The culture change of the REF 2028

Many aspects of the proposed new look to the UK’s Research Excellence Framework (REF) are welcome and to be applauded. As a veteran of the REF and its predecessors going back to the early noughties, I can say that the research assessment process has evolved almost beyond recognition.

Particularly welcome is evolution of the focus away from the selection of individuals with a certain number of ‘outputs’ to the unit – I remember the stress and distress of the days when staff were informed formally whether they were submitted or not, and the fear of the impact this would have on careers and livelihoods.  When this was initially relaxed in REF 2014, an elaborate and somewhat intrusive process was introduced whereby staff could be exempted from submitting four outputs if they could provide evidence of personal circumstances that prevented them from producing four outputs within the REF census period. Whilst further clarification on aspects of the new proposals is needed, the emphasis on the unit rather than the individual is a step in the right direction in my view.

I also welcome the increased emphasis on the research environment and culture, and I look forward to seeing the outcome of the commissioned work to develop appropriate indicators, and of the consultation that has been launched into this aspect of the new system. UKRIO will be responding to this consultation and encourage others to do so as well. It was a surprise and disappointment that such an important change was not included in the initial consultation.


I have two niggling worries. The first is that it will be very difficult to develop appropriate and comprehensive indicators of research culture in the rich and varied research environments that we are fortunate to have in the UK (to declare an interest, I work in a small, specialist institution as well as for UKRIO). Work has been carried out on this in the past, for example ‘Indicators of Research Integrity – An Initial Exploration of the landscape, opportunities and challenges’, which highlights some of the challenges ahead in the development of a comprehensive set of indicators that will work well for all institutions and disciplines.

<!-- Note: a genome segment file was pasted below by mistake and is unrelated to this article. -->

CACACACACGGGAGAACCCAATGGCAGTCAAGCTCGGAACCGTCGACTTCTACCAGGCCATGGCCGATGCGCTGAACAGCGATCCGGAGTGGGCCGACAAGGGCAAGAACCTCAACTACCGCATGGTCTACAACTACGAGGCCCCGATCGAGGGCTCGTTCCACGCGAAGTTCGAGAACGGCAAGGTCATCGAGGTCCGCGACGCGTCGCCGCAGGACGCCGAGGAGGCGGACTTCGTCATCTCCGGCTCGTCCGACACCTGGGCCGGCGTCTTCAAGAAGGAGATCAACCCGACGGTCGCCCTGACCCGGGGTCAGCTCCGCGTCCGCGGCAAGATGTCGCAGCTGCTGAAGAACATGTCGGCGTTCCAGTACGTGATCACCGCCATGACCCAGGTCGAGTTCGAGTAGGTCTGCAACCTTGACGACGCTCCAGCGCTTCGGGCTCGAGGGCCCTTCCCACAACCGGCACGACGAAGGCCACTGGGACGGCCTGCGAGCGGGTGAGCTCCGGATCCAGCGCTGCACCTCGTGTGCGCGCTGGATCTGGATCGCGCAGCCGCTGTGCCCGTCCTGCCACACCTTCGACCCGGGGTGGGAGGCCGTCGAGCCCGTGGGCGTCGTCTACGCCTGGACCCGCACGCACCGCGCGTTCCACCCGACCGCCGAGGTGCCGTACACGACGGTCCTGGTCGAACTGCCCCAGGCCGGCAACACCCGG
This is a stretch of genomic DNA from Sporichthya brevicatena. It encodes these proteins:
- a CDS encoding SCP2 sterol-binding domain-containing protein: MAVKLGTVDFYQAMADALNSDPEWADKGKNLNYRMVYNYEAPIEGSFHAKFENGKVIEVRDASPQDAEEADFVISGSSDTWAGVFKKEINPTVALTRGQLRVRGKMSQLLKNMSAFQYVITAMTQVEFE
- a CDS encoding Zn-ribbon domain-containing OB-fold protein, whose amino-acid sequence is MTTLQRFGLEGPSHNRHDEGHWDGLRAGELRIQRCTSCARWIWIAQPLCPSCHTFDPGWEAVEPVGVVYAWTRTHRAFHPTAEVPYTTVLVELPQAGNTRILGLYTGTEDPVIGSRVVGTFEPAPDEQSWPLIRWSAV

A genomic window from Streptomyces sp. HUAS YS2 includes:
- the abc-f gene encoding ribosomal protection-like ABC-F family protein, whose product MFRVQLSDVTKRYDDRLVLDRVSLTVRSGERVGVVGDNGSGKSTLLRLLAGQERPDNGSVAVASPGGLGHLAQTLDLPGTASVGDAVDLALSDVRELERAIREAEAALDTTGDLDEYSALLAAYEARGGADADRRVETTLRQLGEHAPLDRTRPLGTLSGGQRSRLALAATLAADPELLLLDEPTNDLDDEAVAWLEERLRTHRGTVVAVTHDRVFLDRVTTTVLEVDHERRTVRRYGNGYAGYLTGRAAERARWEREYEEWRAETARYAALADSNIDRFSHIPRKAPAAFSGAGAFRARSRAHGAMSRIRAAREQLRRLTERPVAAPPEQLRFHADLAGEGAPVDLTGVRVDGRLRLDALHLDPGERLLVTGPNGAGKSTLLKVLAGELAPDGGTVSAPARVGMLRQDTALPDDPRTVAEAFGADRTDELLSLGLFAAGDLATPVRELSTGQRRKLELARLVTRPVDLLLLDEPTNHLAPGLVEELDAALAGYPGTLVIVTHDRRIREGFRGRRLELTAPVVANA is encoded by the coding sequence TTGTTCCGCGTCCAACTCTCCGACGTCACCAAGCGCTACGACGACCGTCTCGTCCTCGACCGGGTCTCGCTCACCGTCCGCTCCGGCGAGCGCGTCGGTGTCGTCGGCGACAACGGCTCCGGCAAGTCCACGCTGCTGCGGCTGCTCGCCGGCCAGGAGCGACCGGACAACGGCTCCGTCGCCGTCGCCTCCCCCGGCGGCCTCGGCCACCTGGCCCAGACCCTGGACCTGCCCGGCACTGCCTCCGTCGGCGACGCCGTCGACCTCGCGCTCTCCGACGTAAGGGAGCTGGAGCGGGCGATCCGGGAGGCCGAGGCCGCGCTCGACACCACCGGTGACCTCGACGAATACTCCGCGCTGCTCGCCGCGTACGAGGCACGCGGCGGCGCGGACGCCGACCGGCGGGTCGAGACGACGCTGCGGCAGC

The second is that in the process of attempting to assess research culture, something will change. Institutions are doing great work in this area and the enhancing research culture funding that has been available for the last couple of years in parts of the UK has supported this work. Quite apart from the nuts and bolts of how the assessment will be achieved, I believe there is a danger that the assessment process itself could lead to a change in mindset, from being focussed solely on developing and gradually improving your research culture to one where there is an awareness that the work being done will be judged and measured and a rating put on it, and that will impact the REF outcome for the institution and the funding resulting from it.

That could change what people do and how they do it. It could bring in an element of competition that by-and-large has not been present before, resulting in less sharing of good practice and resources. This is not to say that work on research integrity and research culture should not be subject to review and impact measurement, but there is a difference between self-evaluation and improvement, and external assessment that impacts on future reputation and funding. Such incentives can have mixed effects, as shown by a landscape study that UKRIO carried out with partner organisations.

An immutable feature of the REF that will not change is its ability to have unintended consequences and to impact institutional behaviour in ways that are not foreseen when the rules are drawn up. I hope that a version of the ‘Observer Effect’ does not occur following the introduction of a formal assessment of research culture.

A healthy research culture safeguards and enhances quality and ethical standards, and thereby helps ensure trust in research. I and my colleagues at UKRIO look forward to responding to the consultation on this key aspect of the REF and using our unique experience and perspective to inform the process of its development.

Please note that since this note was published, the REF has been rescheduled to 2029.

Written by Nicola Sainsbury, Research Integrity Manager at UKRIO and Research Manager at Rose Bruford College of Theatre and Performance.

Published 17th of October, 2023.